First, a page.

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Swede Kick-Starts Redskins' Offense

Gibbs Says Kimrin 'Bailed Us Out'

By Nunyo Demasio
Washington Post Staff Writer
Monday, October 18, 2004; Page D14

CHICAGO, Oct. 17 -- Kicker Ola Kimrin returned to his home town of Malmo, Sweden, Thursday afternoon because he hadn't made an NFL team's active roster after being waived by the Washington Redskins following a promising preseason. But after 30 minutes of settling down at his father's home, Kimrin received a phone call from the Redskins: John Hall had suffered a groin injury at practice, and the Redskins needed a replacement in case their kicker didn't recover in time for Sunday's game.

So Friday morning, Kimrin hopped on a train and took two flights to get to Washington, completing a 20-hour odyssey. After making up for his lack of sleep, Kimrin practiced well on Saturday.


With Tom Tupa holding, Ola Kimrin boots a 41-yard field goal to give Washington an early 3-0 lead. It was Kimrin's first NFL field goal attempt. (Toni L. Sandys -- The Washington Post)

Game Day: Redskins 13, Bears 10
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Clinton Portis gains 171 yards and the Redskins end a four-game losing streak with an ugly 13-10 victory at Soldier Field.
Michael Wilbon: Washington's dominating 'D' brings its 'A' game.
News Graphic: Redskins offense has given up four touchdowns.
Ola Kimrin was home in Sweden on Thursday when the Redskins called.
Chicago reaches a new low at QB with 65 yards from Jonathan Quinn.
Play of the Game: Sean Taylor sacks Quinn with 1:33 left in third.
Notebook: Mark Brunell will keep his starting job vs. Green Bay.
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And on Sunday in his NFL regular season debut, Kimrin, 32, looked like a veteran, kicking two field goals to help the Redskins beat the Chicago Bears, 13-10, at Soldier Field. Kimrin also made his only extra-point attempt.

"He bailed us out today, obviously," Coach Joe Gibbs said.

The Bears and Redskins have two of the worst offenses in the league. And it took only the first three series, which all ended in punts, to realize that Kimrin, who stands 6 feet 3 and weighs 230 pounds, would be a key player in the game.

"It still hasn't sunk in yet, but I'll find out tonight when I really can think about it," Kimrin said. "But right now, it feels really good."

Kimrin got his first chance with roughly six minutes left in the first quarter, after the Redskins drove to the Chicago 23-yard line. Kimrin responded with a 41-yard field goal. The kick wasn't that strong, but it was Washington's longest field goal this season and was good enough for a 3-0 Redskins lead. Although it was Kimrin's first kick in an NFL game, he nonchalantly trudged off the field as teammates came over to offer congratulations.

Kimrin's reaction wasn't any different on his second attempt -- a 26-yarder -- which came early in the fourth quarter with Washington clinging to a 10-7 lead. The Redskins drove to the Chicago 7-yard line, setting up Kimrin's second successful kick. It earned him a pat on the helmet from right guard Randy Thomas.

"Some preseason games for a guy trying to break in is just as hard as a real game," said Kimrin, who said that the game will be broadcast on television in Sweden on Monday. "Because you can't miss and you have to prove that you're good enough. I just look at it as one kick at a time, and so far so good."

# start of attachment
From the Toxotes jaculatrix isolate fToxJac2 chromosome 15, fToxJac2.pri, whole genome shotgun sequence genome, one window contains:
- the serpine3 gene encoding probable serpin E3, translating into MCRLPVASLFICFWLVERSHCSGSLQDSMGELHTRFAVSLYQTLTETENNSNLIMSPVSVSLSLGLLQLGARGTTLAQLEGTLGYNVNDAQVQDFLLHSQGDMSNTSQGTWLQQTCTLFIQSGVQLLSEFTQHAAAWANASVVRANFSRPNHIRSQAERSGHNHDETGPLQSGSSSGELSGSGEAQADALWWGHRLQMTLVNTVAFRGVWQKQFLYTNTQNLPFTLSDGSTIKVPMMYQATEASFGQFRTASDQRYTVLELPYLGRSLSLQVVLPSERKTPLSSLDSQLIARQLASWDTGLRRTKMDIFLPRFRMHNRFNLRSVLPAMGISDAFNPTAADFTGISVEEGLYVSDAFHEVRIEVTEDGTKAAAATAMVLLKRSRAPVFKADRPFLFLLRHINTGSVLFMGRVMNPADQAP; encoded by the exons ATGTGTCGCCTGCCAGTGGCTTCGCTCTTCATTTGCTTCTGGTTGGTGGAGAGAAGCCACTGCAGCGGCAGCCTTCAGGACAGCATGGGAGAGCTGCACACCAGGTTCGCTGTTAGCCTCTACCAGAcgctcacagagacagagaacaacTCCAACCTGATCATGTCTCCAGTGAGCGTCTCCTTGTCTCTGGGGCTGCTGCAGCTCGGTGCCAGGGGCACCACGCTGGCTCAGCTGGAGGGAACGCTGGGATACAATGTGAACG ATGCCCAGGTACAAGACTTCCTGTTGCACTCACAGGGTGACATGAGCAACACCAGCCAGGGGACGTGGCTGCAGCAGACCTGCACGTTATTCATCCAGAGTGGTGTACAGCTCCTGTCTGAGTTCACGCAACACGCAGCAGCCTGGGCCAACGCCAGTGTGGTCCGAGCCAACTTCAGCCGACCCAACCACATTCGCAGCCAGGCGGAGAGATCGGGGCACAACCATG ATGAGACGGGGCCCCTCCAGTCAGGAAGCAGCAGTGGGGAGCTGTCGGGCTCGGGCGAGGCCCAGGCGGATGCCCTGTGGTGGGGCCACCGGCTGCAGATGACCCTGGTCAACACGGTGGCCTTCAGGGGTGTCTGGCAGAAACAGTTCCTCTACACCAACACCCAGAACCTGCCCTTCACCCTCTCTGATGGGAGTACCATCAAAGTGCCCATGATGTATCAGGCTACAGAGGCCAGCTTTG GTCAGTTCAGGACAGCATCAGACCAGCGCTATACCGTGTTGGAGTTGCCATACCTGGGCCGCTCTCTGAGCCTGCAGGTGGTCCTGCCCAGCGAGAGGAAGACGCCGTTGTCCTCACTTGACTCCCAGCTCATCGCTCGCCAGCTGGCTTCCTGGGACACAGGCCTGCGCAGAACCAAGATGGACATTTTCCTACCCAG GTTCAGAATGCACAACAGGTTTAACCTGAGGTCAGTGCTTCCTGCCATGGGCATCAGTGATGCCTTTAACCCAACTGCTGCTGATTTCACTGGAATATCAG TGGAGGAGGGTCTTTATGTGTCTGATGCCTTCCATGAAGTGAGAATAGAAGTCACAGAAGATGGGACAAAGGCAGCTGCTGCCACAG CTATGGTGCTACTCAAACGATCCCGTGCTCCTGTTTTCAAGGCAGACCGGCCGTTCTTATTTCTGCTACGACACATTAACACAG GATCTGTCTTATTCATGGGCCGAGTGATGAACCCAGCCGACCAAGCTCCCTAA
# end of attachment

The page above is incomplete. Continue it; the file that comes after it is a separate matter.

Kimrin moved to the United States when he was 24 and successfully walked on to the University of Texas-El Paso football team. He played for the Dallas Cowboys in the 2002 and 2003 preseasons before being waived, and spent three of the last four seasons playing in NFL Europe, the first two in Frankfurt and earlier this year in Cologne.

The Redskins gave him a try this preseason. Kimrin displayed his coolness in the Redskins' preseason opener, making a 39-yard field goal with no time left to give Washington a 20-17 victory over Denver. Kimrin finished the preseason making all three field goal opportunities, but he never had a realistic chance to unseat Hall, one of the NFL's better kickers.

"As soon as John is back, it's his job," Kimrin said, "But I hope I showed somebody something today."

After Kimrin was released, he moved to Boston, where he stayed with a family friend hoping that an NFL team would call. Kimrin taught soccer to 9-year-old girls -- "coaching them up," Kimrin said, chuckling -- for spending money. He practiced kicking field goals twice a week on a soccer field by a friend's home.

After Sunday's game, Kimrin was surrounded by a throng of reporters in the jubilant visitors' locker room, and players treated the kicker like he was a longtime teammate. While Kimrin was being interviewed, tight end Walter Rasby emerged from the showers and yelled, "He came straight off the plane kicking that thing!"

Just a few days ago, Kimrin's dream of playing in the NFL seemed over. He left Boston for Sweden on Wednesday, planning to take a job laying computer cables with his father's company. He flew from Boston to Iceland, where he had a five-hour layover, before flying on to Copenhagen and taking a 20-minute train ride home to Malmo.

"We had everybody in the world alerted at the airport, and when he landed we said, 'Get on the next plane and come back,' " Gibbs said.

On Friday morning, Kimrin took the train back to Copenhagen, in time for a 7:15 a.m. flight to Paris. He made it to Washington by 2 p.m. Friday afternoon.

"It was kind of hard to fall asleep after the call," Kimrin said. "And I couldn't sleep on the plane [back to the United States] because it was cramped up."

He slept for 12 hours Friday night after getting to his hotel around 6 p.m.


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